Facilitating Psychosocial Adjustment to Traumatic Amputations: Perspectives of Occupational Therapists
Amputation--rehabilitation; Amputees--Psychology; Amputees--Care--United States
The purpose of this qualitative study was to explore the perspectives and experiences of three occupational therapists in the United States in addressing psychosocial reaction and adjustment in the treatment of individuals with traumatic amputations. Occupational therapists with extensive experience working with clients with traumatic amputations were selected as participants. Data from the participant interviews revealed two major themes: (1) Individuals’ internal resources and response to amputation influence psychosocial adjustment and (2) Occupational therapists addressing psychosocial reactions in individuals with traumatic amputations in the context of treatment. The first theme “Individuals’ internal resources…” had two subthemes: (a) the influence of individuals’ internalized resources and responses, and (b) family support, culture and background. The second theme, “occupational therapists addressing psychosocial reactions…” had two subthemes: (a) occupation based, client centered treatment, and (b) therapeutic use of self. These themes demonstrated that individuals’ pre-morbid coping skills and external supports are crucial factors in adjusting to a traumatic amputation, and that occupational therapists’ use of meaningful activities and a therapeutic use of self, as well as appropriate timing of treatment can give the best support to the client. This study suggests that understanding a client on a deeper level and finding out what is motivating to that client are the best ways to promote psychosocial adjustment to a traumatic amputation.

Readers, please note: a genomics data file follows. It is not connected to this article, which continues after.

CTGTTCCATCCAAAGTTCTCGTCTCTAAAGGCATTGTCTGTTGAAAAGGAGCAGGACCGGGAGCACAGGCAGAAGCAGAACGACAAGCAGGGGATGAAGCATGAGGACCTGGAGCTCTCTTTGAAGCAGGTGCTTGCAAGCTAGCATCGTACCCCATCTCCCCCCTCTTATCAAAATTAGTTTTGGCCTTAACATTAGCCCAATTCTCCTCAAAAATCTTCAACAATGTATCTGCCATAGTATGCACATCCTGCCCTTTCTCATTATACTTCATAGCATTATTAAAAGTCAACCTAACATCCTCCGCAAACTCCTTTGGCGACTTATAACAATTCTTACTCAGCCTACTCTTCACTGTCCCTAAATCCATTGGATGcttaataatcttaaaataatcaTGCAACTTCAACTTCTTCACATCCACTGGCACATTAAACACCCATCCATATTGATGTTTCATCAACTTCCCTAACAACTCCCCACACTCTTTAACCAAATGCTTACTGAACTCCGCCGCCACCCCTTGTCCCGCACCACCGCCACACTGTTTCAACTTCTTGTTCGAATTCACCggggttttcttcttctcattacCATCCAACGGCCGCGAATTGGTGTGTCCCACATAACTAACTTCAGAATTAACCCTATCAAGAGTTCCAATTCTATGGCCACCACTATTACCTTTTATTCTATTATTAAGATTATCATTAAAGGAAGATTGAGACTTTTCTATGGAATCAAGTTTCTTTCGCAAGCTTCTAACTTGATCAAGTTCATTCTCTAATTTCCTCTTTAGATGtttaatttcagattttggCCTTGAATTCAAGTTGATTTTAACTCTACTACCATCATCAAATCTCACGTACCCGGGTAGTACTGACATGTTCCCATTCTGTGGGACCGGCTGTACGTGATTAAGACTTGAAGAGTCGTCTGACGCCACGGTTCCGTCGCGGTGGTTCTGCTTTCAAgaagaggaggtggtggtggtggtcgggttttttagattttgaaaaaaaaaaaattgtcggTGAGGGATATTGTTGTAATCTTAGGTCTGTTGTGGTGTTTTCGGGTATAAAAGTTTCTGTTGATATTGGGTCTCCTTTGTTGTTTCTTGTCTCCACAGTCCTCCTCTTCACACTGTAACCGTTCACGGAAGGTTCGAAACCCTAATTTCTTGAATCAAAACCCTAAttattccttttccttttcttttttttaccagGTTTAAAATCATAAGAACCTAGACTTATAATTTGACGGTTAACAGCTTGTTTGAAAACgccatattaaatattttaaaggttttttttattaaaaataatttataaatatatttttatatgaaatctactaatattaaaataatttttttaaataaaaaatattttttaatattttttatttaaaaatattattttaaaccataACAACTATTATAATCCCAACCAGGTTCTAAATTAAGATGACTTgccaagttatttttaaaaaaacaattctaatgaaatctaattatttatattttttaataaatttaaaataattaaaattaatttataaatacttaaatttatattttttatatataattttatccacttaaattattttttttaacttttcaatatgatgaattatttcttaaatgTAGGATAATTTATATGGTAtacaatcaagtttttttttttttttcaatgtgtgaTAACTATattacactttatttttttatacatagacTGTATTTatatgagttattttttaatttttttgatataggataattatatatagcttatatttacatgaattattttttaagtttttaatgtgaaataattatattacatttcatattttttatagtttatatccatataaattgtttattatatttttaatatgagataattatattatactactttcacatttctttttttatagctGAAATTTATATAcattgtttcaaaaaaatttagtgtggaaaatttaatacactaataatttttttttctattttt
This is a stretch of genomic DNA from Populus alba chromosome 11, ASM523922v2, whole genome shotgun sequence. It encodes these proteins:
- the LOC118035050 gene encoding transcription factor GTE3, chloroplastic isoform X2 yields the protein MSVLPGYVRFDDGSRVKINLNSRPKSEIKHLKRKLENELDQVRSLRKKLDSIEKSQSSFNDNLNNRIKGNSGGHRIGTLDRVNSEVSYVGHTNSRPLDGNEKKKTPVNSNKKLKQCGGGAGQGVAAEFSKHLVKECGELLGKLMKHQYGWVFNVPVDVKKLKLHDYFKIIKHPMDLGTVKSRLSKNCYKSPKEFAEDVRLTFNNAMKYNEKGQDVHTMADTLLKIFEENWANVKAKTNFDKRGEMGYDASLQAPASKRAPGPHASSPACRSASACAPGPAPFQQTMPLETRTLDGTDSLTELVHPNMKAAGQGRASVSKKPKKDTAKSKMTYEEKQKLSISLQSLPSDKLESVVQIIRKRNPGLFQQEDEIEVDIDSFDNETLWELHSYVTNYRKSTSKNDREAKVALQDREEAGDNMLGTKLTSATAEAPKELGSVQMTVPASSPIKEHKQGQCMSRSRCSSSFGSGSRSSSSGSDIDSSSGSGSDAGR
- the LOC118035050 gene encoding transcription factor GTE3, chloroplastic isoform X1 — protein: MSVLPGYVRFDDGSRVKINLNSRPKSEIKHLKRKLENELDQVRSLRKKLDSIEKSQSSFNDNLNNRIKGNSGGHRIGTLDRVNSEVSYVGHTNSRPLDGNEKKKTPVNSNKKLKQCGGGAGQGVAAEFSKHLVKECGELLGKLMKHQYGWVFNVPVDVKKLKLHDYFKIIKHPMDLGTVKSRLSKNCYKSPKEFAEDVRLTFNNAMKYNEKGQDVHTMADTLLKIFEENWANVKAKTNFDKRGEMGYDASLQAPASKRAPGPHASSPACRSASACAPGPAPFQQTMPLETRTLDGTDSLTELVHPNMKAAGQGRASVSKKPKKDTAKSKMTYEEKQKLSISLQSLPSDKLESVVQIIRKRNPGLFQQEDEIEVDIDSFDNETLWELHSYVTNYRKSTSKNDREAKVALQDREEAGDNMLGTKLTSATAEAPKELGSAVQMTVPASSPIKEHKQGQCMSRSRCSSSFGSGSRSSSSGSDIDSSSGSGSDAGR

Date of Completion
Master of Science in Occupational Therapy (MSOT)
Date of Award
University of Puget Sound